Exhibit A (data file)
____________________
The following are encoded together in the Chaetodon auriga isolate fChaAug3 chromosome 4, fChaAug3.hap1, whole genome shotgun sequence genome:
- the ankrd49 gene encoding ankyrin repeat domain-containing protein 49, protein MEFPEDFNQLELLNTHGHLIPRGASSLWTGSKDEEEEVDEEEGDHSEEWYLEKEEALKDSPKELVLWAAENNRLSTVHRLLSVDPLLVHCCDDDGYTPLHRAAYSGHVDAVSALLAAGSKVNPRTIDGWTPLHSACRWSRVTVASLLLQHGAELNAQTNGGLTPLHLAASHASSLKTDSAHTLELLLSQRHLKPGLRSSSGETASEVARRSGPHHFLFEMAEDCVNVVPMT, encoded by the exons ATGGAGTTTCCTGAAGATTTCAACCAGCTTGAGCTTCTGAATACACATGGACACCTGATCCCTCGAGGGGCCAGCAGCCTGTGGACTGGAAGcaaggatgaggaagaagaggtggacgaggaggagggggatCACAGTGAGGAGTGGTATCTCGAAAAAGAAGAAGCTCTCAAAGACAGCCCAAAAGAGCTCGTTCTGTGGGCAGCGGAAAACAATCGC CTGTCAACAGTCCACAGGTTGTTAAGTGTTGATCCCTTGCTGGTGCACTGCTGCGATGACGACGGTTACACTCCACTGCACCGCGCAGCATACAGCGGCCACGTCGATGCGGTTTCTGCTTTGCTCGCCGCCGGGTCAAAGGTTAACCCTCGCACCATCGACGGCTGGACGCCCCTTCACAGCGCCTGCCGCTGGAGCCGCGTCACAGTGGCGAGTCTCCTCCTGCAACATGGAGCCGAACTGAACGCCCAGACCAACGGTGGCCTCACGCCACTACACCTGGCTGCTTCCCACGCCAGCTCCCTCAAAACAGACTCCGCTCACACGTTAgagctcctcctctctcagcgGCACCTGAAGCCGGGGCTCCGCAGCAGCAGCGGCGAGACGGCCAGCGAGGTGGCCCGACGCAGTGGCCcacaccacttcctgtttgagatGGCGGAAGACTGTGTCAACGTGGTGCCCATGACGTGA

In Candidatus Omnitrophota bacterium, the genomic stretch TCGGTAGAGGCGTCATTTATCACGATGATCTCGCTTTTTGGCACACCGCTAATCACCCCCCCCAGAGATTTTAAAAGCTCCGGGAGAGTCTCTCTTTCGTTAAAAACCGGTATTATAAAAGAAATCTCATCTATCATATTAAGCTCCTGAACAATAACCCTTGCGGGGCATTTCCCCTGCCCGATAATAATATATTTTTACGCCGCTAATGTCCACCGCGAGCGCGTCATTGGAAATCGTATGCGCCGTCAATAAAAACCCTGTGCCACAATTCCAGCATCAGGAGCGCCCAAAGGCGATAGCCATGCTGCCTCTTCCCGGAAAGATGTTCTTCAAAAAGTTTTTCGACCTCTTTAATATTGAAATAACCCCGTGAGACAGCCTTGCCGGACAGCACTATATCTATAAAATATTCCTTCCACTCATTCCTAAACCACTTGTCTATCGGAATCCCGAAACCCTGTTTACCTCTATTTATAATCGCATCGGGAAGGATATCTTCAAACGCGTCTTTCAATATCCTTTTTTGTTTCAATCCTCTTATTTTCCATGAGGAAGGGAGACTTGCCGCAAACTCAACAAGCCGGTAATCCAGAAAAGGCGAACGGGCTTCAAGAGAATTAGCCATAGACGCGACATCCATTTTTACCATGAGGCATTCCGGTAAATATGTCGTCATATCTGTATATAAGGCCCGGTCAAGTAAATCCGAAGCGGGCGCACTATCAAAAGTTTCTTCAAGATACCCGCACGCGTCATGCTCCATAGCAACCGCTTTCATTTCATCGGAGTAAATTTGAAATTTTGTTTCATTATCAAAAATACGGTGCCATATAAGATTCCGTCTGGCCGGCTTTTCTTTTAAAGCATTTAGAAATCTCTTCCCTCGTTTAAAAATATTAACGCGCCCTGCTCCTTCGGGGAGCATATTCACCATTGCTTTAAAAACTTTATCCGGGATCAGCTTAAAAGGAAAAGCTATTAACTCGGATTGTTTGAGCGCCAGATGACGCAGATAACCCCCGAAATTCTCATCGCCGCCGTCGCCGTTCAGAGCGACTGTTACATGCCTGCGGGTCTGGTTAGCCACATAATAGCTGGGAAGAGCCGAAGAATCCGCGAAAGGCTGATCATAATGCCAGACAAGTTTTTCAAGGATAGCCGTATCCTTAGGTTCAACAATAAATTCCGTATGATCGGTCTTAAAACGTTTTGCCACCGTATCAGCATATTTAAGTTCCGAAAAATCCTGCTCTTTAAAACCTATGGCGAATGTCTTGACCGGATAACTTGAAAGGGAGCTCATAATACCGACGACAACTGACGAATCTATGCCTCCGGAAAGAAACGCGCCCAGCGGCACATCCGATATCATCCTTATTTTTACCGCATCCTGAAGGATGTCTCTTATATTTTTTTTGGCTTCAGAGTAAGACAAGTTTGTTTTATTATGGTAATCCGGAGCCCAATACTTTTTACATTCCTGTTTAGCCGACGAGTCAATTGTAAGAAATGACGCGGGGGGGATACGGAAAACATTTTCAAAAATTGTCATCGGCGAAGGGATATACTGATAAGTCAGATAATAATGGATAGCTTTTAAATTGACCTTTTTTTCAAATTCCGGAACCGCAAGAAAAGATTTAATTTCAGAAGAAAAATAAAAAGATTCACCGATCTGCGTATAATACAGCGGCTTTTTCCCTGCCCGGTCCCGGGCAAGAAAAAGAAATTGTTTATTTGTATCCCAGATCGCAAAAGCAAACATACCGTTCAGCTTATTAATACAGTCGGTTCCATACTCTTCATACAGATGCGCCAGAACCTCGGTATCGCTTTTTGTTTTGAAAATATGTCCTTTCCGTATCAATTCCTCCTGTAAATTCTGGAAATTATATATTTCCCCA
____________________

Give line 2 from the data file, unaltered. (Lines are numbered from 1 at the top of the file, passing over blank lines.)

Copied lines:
- the ankrd49 gene encoding ankyrin repeat domain-containing protein 49, protein MEFPEDFNQLELLNTHGHLIPRGASSLWTGSKDEEEEVDEEEGDHSEEWYLEKEEALKDSPKELVLWAAENNRLSTVHRLLSVDPLLVHCCDDDGYTPLHRAAYSGHVDAVSALLAAGSKVNPRTIDGWTPLHSACRWSRVTVASLLLQHGAELNAQTNGGLTPLHLAASHASSLKTDSAHTLELLLSQRHLKPGLRSSSGETASEVARRSGPHHFLFEMAEDCVNVVPMT, encoded by the exons ATGGAGTTTCCTGAAGATTTCAACCAGCTTGAGCTTCTGAATACACATGGACACCTGATCCCTCGAGGGGCCAGCAGCCTGTGGACTGGAAGcaaggatgaggaagaagaggtggacgaggaggagggggatCACAGTGAGGAGTGGTATCTCGAAAAAGAAGAAGCTCTCAAAGACAGCCCAAAAGAGCTCGTTCTGTGGGCAGCGGAAAACAATCGC CTGTCAACAGTCCACAGGTTGTTAAGTGTTGATCCCTTGCTGGTGCACTGCTGCGATGACGACGGTTACACTCCACTGCACCGCGCAGCATACAGCGGCCACGTCGATGCGGTTTCTGCTTTGCTCGCCGCCGGGTCAAAGGTTAACCCTCGCACCATCGACGGCTGGACGCCCCTTCACAGCGCCTGCCGCTGGAGCCGCGTCACAGTGGCGAGTCTCCTCCTGCAACATGGAGCCGAACTGAACGCCCAGACCAACGGTGGCCTCACGCCACTACACCTGGCTGCTTCCCACGCCAGCTCCCTCAAAACAGACTCCGCTCACACGTTAgagctcctcctctctcagcgGCACCTGAAGCCGGGGCTCCGCAGCAGCAGCGGCGAGACGGCCAGCGAGGTGGCCCGACGCAGTGGCCcacaccacttcctgtttgagatGGCGGAAGACTGTGTCAACGTGGTGCCCATGACGTGA